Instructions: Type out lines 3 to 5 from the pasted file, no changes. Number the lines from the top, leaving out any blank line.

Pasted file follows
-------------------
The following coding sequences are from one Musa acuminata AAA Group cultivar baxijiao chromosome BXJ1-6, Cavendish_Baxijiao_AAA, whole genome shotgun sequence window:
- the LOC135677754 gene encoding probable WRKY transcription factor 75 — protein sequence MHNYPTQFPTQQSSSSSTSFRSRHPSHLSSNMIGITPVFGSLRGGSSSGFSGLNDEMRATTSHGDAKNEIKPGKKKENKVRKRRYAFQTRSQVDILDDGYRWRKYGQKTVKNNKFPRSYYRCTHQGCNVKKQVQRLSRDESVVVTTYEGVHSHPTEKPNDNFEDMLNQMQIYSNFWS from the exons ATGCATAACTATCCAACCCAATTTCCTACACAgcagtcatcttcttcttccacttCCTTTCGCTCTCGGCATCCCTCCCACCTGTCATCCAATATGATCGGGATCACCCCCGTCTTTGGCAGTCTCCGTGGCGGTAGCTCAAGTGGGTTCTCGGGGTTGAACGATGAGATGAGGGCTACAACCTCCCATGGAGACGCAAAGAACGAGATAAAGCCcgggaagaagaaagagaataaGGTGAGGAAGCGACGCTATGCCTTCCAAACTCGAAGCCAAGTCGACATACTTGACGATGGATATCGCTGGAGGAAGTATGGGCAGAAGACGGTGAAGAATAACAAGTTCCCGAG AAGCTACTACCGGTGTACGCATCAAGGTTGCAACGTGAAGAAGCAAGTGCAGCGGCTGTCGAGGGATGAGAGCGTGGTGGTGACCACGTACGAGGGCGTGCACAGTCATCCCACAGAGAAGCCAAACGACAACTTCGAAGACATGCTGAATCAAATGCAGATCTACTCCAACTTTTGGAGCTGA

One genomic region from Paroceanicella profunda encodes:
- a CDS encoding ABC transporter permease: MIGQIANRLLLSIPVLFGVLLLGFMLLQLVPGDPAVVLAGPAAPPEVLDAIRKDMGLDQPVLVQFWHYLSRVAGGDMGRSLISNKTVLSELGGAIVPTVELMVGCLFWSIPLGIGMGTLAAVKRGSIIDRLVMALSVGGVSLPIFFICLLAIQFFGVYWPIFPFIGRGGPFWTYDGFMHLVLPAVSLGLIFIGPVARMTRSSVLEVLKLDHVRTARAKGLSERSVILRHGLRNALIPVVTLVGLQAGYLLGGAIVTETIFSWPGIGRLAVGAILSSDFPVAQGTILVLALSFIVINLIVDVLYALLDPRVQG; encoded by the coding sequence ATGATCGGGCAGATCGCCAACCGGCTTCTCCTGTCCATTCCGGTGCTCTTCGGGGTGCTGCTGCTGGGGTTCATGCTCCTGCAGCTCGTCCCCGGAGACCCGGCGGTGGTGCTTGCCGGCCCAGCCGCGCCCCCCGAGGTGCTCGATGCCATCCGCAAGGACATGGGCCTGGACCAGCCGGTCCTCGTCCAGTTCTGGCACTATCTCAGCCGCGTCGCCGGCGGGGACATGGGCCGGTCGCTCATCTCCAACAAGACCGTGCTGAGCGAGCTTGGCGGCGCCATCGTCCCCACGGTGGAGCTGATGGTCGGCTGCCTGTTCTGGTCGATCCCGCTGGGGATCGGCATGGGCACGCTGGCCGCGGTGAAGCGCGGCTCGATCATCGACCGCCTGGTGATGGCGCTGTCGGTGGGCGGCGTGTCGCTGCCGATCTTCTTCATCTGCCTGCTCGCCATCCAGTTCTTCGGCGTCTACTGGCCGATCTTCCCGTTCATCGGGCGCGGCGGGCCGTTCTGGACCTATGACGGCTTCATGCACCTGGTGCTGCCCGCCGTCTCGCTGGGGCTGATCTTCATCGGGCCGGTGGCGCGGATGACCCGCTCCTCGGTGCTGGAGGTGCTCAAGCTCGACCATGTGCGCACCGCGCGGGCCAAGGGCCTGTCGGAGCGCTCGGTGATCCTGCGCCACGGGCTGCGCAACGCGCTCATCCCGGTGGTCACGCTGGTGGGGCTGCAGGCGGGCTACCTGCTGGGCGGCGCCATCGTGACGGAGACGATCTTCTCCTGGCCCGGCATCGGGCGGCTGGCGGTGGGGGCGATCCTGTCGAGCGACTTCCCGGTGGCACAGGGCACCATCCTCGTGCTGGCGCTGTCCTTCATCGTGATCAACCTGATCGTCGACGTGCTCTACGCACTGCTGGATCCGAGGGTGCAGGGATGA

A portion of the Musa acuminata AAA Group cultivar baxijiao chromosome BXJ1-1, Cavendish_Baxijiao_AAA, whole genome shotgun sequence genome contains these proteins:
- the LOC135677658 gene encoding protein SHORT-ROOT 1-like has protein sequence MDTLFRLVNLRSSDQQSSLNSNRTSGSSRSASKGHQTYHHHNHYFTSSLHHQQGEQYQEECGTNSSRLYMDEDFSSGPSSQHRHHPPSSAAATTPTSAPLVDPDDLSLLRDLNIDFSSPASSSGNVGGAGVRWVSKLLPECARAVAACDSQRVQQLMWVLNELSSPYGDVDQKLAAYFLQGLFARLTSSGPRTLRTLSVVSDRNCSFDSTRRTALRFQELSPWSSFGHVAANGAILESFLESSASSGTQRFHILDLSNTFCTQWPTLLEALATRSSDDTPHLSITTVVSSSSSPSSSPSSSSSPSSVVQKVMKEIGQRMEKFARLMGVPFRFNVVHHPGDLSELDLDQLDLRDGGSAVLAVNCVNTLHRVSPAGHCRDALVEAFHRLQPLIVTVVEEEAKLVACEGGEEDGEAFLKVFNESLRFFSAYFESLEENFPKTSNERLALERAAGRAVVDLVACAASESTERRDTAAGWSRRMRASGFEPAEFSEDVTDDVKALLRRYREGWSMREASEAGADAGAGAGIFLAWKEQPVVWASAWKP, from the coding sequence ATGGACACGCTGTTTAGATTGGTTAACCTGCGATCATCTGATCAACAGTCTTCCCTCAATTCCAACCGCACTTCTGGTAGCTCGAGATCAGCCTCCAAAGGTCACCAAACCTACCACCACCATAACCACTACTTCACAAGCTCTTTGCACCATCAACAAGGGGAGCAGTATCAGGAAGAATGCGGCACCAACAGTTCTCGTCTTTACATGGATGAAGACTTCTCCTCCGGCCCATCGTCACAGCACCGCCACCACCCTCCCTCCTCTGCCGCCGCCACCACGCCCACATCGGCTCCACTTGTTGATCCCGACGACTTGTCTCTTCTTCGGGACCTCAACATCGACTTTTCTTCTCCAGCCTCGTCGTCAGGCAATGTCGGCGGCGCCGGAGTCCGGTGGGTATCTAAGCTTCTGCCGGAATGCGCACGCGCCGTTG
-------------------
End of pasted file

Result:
One genomic region from Paroceanicella profunda encodes:
- a CDS encoding ABC transporter permease: MIGQIANRLLLSIPVLFGVLLLGFMLLQLVPGDPAVVLAGPAAPPEVLDAIRKDMGLDQPVLVQFWHYLSRVAGGDMGRSLISNKTVLSELGGAIVPTVELMVGCLFWSIPLGIGMGTLAAVKRGSIIDRLVMALSVGGVSLPIFFICLLAIQFFGVYWPIFPFIGRGGPFWTYDGFMHLVLPAVSLGLIFIGPVARMTRSSVLEVLKLDHVRTARAKGLSERSVILRHGLRNALIPVVTLVGLQAGYLLGGAIVTETIFSWPGIGRLAVGAILSSDFPVAQGTILVLALSFIVINLIVDVLYALLDPRVQG; encoded by the coding sequence ATGATCGGGCAGATCGCCAACCGGCTTCTCCTGTCCATTCCGGTGCTCTTCGGGGTGCTGCTGCTGGGGTTCATGCTCCTGCAGCTCGTCCCCGGAGACCCGGCGGTGGTGCTTGCCGGCCCAGCCGCGCCCCCCGAGGTGCTCGATGCCATCCGCAAGGACATGGGCCTGGACCAGCCGGTCCTCGTCCAGTTCTGGCACTATCTCAGCCGCGTCGCCGGCGGGGACATGGGCCGGTCGCTCATCTCCAACAAGACCGTGCTGAGCGAGCTTGGCGGCGCCATCGTCCCCACGGTGGAGCTGATGGTCGGCTGCCTGTTCTGGTCGATCCCGCTGGGGATCGGCATGGGCACGCTGGCCGCGGTGAAGCGCGGCTCGATCATCGACCGCCTGGTGATGGCGCTGTCGGTGGGCGGCGTGTCGCTGCCGATCTTCTTCATCTGCCTGCTCGCCATCCAGTTCTTCGGCGTCTACTGGCCGATCTTCCCGTTCATCGGGCGCGGCGGGCCGTTCTGGACCTATGACGGCTTCATGCACCTGGTGCTGCCCGCCGTCTCGCTGGGGCTGATCTTCATCGGGCCGGTGGCGCGGATGACCCGCTCCTCGGTGCTGGAGGTGCTCAAGCTCGACCATGTGCGCACCGCGCGGGCCAAGGGCCTGTCGGAGCGCTCGGTGATCCTGCGCCACGGGCTGCGCAACGCGCTCATCCCGGTGGTCACGCTGGTGGGGCTGCAGGCGGGCTACCTGCTGGGCGGCGCCATCGTGACGGAGACGATCTTCTCCTGGCCCGGCATCGGGCGGCTGGCGGTGGGGGCGATCCTGTCGAGCGACTTCCCGGTGGCACAGGGCACCATCCTCGTGCTGGCGCTGTCCTTCATCGTGATCAACCTGATCGTCGACGTGCTCTACGCACTGCTGGATCCGAGGGTGCAGGGATGA

A portion of the Musa acuminata AAA Group cultivar baxijiao chromosome BXJ1-1, Cavendish_Baxijiao_AAA, whole genome shotgun sequence genome contains these proteins: